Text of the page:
10. Remind them that Primary teaches us about God and Jesus. Heavenly Father and Jesus love us so they created Primary. Remember how precious our children are—they are a gift from Heavenly Father! They can feel the Spirit. Give them confidence in the knowledge that they are sons and daughters of God. Encourage them to understand their individual worth. Encourage them to look forward to attending Primary and learning more about the gospel of Jesus Christ.
FEATURED SPONSOR Lifeline- banner 2nd

© LDS Living, 2012.
Comments 4 comments

fay said...

08:48 AM
on Aug 04, 2012

Report Abuse

I enjoyed reading Rachelle's tips to help kids with Primary, especially #9. It made me think of an incident that happened at our home a couple weeks ago. We have a rambunctious, young grandson in one family and a severely autistic grandson in another. Our daughter-in-law spoke with her rambunctious son in a loving way, explaining why his cousin behaved as he did. Who would have guessed this young boy had such a tender side? He told his mother he was going to be a friend and the rest of the afternoon he patiently brought toys and tried to play with his cousin. The interaction was very heartwarming for me, the observer--heartwarming to see the power of his mother and the sensitivity that resulted.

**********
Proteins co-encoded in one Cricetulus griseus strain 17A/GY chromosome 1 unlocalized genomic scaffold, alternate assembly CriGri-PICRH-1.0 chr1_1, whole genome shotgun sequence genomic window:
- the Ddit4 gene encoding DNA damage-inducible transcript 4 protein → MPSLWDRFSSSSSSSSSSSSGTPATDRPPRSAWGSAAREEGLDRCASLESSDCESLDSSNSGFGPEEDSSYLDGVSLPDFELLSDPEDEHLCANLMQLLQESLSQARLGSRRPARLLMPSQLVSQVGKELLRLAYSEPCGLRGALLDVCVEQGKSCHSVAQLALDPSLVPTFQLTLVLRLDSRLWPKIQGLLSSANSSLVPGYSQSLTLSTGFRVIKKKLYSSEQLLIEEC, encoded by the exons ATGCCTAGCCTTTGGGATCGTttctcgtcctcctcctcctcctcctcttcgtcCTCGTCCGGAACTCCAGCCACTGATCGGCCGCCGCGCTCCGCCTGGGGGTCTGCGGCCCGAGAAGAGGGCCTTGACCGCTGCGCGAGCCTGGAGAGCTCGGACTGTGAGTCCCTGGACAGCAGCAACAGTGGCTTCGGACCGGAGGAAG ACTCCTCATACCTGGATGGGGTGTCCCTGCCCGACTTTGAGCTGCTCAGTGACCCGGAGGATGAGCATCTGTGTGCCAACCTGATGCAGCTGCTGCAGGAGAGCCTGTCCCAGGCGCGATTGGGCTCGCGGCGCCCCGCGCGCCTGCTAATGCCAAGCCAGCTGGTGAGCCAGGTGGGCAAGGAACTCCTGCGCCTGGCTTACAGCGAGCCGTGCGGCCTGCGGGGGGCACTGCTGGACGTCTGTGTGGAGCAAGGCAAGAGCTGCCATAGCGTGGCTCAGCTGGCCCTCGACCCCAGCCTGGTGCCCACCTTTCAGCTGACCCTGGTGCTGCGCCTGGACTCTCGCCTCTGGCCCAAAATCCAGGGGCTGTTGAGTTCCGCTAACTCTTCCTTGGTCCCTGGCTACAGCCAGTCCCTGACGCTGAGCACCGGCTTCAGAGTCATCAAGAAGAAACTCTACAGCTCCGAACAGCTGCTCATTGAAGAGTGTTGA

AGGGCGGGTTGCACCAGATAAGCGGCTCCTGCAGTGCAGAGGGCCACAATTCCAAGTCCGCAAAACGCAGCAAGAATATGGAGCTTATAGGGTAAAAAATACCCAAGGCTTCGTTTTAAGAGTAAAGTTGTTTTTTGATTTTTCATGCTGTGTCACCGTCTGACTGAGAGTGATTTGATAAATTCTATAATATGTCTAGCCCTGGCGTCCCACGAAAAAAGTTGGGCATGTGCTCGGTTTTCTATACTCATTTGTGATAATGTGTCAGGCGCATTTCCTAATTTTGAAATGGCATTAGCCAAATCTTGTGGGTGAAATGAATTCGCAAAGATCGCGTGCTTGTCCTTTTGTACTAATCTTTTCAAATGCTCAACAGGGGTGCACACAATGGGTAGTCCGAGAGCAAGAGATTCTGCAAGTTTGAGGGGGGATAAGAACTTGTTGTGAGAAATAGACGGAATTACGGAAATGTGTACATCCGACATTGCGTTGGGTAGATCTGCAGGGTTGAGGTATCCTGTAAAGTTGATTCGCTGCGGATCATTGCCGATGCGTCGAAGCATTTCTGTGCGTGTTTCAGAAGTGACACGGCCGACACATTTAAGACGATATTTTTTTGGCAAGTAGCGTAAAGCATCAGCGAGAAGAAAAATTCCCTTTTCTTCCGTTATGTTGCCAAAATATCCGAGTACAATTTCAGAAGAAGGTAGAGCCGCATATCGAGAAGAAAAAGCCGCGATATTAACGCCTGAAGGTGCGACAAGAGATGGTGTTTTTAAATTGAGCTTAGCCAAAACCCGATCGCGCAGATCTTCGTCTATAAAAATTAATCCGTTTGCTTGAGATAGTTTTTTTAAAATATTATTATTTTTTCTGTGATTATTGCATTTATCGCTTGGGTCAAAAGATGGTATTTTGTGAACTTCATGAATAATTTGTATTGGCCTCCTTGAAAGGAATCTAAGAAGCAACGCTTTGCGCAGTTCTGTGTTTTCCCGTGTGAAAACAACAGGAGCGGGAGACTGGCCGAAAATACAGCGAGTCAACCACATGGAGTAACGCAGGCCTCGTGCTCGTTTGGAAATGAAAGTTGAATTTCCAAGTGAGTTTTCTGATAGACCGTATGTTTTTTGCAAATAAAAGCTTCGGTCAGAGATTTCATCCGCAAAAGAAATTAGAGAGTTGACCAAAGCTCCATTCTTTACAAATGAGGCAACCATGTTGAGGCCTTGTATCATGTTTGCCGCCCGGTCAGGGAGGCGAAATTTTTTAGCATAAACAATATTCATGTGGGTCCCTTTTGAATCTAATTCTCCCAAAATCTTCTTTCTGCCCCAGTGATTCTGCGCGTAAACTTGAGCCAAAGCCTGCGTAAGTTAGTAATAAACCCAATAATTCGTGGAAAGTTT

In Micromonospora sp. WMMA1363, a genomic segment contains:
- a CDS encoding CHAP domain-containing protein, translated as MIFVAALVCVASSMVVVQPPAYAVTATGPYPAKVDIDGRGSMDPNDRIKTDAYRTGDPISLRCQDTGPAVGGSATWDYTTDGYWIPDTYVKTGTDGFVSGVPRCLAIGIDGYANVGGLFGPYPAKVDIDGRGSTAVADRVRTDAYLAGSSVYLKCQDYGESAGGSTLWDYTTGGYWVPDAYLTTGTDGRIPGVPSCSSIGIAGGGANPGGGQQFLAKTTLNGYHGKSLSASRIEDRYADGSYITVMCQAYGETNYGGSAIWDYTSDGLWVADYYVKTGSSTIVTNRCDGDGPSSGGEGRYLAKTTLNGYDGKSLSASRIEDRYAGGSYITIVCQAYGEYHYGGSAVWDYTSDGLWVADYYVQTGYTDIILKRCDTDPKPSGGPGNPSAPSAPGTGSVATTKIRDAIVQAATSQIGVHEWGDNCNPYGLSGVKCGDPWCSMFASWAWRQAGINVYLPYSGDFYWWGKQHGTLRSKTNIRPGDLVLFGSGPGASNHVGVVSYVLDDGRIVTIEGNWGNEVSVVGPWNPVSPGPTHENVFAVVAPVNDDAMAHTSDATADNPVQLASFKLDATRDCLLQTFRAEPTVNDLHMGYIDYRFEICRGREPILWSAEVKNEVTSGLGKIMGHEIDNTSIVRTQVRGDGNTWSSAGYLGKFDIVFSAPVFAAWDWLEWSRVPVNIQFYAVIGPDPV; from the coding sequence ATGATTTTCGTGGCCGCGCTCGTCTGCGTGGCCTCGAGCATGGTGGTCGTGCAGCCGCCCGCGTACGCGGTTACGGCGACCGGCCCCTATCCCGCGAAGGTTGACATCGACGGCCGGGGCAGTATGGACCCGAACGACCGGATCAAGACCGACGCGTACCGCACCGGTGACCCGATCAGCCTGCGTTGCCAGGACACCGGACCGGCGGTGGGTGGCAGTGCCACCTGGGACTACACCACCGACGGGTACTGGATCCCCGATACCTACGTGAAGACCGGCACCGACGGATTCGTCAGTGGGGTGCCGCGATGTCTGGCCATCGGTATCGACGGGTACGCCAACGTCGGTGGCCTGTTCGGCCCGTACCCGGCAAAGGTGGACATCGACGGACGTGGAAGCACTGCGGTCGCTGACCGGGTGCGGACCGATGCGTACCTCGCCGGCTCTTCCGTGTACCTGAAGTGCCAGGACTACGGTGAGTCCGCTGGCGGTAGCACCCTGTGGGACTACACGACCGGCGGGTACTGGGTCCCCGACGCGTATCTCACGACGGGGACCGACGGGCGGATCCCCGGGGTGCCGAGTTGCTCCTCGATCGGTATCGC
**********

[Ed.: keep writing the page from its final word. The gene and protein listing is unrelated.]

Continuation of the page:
winona said...

09:48 AM
on Aug 04, 2012

Report Abuse

Our primary has a major reverence problem. If parents practiced these tips, our conduct would improve. Thanks for the article.

rdmcneely said...

10:15 AM
on Aug 04, 2012

Report Abuse

Great article Rachelle. These tips will make a big difference for a lot of people. We do a lot of the things you suggested, however, there are several things we can do better, such as learning the teacher's names (I don't know who my kids teachers are today, but I will tomorrow by the end of church). We could also do better about practicing talks ahead of time and working on the primary songs the kids are learning. Thanks for sharing.

sunshine said...

02:17 PM
on Aug 16, 2012

Report Abuse

When we ask our kids what they learned, it helps to jog their memories if you ask specifics such as "was there a picture" or "was there a story"?
Leave a Comment
Login to leave a comment.